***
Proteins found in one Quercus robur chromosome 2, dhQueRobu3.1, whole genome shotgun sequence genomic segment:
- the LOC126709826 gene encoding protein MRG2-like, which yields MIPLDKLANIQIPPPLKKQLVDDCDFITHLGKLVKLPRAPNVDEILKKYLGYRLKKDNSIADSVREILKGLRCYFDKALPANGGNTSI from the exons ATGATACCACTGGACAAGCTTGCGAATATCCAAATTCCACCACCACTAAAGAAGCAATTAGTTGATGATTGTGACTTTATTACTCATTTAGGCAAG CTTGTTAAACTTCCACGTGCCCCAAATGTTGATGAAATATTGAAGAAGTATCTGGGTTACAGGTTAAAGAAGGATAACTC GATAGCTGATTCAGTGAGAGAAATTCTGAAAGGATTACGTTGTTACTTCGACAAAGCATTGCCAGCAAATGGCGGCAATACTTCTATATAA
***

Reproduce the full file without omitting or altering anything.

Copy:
Proteins found in one Quercus robur chromosome 2, dhQueRobu3.1, whole genome shotgun sequence genomic segment:
- the LOC126709826 gene encoding protein MRG2-like, which yields MIPLDKLANIQIPPPLKKQLVDDCDFITHLGKLVKLPRAPNVDEILKKYLGYRLKKDNSIADSVREILKGLRCYFDKALPANGGNTSI from the exons ATGATACCACTGGACAAGCTTGCGAATATCCAAATTCCACCACCACTAAAGAAGCAATTAGTTGATGATTGTGACTTTATTACTCATTTAGGCAAG CTTGTTAAACTTCCACGTGCCCCAAATGTTGATGAAATATTGAAGAAGTATCTGGGTTACAGGTTAAAGAAGGATAACTC GATAGCTGATTCAGTGAGAGAAATTCTGAAAGGATTACGTTGTTACTTCGACAAAGCATTGCCAGCAAATGGCGGCAATACTTCTATATAA